Grilling tips for the summer BBQ - Part 3
As the final entry of a three part series on barbequing, this one will focus on grilling non-meat items and basic barbecuing tips. If you missed either two of my previous columns on poultry and pork, or red meats, please email me at firstname.lastname@example.org and I will be more than happy to send them to you.
I always find it enjoyable to prepare a complete meal on the grill. A side burner will assist with accompanying sauces, but the majority of the cooking can be done right on the barbecue.
Vegetables can be simply tossed in a quickly made marinade of olive oil, balsamic vinegar, dried basil, dried oregano, salt and pepper. The balsamic vinegar will aid in the caramelization of the natural sugars in the vegetables. Higher sugar content vegetables like bell peppers or red onions turn out beautifully. Marinated and grilled red onion is like eating candy. Skewers are very helpful for creating colourful vegetable kabobs or simply cut the vegetables into large pieces to help prevent them from falling between the grates. Once cooked, they can be served as is, or cut down in size to create a grilled vegetable salad or to enhance a pasta dish.
One of our side-dish grilling favourites is sweet potatoes. Many are confused about the two different varieties. Sweet potatoes have orange coloured flesh, while yams are starchier, less flavourful, and have white flesh. The names are usually mismatched with each other at the supermarket. To prepare them for the grill, slice lengthwise into one-quarter inch thick slices. Lightly coat with olive oil and season with salt and pepper.
Grill them over high heat to create grill marks on the surfaces, and then lower the heat, or transfer to an upper rack, to finish cooking them through. Searing the outside first will help them keep their shape without falling apart.
I hope these tips will encourage you to do more backyard grilling this summer. Most importantly don't overcook. Even most vegetables taste better with a little natural crunch.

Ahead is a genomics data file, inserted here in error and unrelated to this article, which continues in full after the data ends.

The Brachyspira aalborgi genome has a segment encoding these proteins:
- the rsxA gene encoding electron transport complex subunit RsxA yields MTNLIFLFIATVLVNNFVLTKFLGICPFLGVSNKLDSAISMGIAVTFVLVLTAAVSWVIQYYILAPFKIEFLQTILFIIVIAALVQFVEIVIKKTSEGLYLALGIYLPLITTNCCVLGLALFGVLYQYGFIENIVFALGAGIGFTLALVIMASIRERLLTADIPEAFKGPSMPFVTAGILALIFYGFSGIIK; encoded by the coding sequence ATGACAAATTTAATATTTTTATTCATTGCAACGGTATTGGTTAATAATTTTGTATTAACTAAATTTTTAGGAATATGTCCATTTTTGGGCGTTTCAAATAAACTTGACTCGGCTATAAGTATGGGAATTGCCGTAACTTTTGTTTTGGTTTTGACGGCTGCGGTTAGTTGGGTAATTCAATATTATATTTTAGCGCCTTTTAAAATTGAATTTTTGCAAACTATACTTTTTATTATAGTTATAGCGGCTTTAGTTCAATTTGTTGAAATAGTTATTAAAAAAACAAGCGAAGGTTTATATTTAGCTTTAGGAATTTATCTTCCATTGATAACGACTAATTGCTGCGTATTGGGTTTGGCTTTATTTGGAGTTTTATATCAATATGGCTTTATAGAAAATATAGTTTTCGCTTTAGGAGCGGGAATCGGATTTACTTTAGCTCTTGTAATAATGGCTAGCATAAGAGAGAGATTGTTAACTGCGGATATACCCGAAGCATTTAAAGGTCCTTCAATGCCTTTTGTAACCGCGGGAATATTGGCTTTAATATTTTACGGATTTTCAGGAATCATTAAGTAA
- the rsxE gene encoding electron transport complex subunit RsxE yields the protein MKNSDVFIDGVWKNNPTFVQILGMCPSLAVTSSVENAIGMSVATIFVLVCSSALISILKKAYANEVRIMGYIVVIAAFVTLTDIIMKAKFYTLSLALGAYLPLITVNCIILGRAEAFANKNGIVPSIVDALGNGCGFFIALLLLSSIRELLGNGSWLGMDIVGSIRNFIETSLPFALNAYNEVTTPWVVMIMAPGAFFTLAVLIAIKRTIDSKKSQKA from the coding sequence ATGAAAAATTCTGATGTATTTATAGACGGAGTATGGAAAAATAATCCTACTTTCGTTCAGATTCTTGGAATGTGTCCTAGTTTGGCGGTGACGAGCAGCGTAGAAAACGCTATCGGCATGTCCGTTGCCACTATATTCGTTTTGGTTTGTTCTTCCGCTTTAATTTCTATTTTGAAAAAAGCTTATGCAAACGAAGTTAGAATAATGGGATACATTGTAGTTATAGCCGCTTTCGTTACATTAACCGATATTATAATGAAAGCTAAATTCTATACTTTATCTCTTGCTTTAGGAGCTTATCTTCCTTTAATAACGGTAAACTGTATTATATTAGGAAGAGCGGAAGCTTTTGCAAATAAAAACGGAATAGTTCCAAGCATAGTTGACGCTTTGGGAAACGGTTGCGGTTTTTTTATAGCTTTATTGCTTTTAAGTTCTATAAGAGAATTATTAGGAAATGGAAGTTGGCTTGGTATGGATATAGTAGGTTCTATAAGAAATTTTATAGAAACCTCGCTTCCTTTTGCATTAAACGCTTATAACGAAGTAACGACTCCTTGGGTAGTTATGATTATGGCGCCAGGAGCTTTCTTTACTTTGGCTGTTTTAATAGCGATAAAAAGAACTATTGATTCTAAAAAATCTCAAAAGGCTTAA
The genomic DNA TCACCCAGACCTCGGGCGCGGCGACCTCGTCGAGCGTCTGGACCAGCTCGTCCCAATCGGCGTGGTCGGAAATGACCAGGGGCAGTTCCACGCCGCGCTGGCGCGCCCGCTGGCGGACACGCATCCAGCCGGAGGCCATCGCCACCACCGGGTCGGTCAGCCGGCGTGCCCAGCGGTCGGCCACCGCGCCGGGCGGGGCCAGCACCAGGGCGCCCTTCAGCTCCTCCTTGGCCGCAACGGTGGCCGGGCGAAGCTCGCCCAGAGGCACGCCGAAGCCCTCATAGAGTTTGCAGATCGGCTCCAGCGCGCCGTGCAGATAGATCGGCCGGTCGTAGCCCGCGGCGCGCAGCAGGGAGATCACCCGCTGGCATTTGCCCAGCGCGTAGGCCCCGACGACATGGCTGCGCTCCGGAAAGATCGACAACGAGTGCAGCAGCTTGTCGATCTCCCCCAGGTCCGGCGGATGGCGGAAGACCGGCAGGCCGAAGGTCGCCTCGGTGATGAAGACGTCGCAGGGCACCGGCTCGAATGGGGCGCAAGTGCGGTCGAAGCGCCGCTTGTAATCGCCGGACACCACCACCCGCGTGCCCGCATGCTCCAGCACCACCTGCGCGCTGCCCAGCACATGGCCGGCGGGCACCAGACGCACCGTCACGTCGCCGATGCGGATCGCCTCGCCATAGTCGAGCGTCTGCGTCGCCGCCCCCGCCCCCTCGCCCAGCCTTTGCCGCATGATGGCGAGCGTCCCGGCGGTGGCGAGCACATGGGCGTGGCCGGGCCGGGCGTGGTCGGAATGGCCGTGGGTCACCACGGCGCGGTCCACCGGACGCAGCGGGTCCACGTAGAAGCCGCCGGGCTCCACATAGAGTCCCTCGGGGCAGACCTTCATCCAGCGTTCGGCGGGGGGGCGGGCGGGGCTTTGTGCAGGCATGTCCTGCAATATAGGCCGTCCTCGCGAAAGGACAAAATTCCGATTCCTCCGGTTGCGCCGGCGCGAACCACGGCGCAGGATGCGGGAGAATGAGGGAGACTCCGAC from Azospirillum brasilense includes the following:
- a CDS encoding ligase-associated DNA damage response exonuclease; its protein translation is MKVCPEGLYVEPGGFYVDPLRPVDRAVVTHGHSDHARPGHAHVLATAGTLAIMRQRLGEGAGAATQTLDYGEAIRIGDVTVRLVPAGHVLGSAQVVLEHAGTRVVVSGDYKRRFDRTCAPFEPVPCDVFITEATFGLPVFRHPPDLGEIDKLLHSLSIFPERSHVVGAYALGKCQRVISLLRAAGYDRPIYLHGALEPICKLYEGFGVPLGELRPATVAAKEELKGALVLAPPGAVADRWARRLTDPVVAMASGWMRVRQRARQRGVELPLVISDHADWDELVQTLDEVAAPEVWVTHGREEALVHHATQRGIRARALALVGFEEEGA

Dear Chef Dez:
I am trying to become better at using my barbeque and I have always wondered should I be using it with the lid up or down?
Unfortunately, there is no fail-safe rule. Using the lid will all depend on what you are cooking and what you are trying to accomplish. The lid will assist your grill cooking in a couple of manners, but it certainly isn't a necessity for all tasks.
The lid helps your barbeque act like an oven. A perfect example would be cooking whole roasts or chicken on a rotisserie. During this process the lid should remain down to help contain the heat and create an oven-like environment to assist in cooking larger masses of meat. Having the lid down also traps more smoke and will help meats and vegetables to have a more smoky flavour.
A very general rule-of-thumb would be to grill fast cooking items with the lid up and larger slower cooking items (like roasts and thick steaks) with the lid down. However this will still depend on the level of flame you are using, and the doneness you are trying to achieve (for red meat for example). Generally a higher flame is used when the lid is open.
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Chef Dez is a food columnist, culinary instructor and cooking show performer. Visit him at www.chefdez.com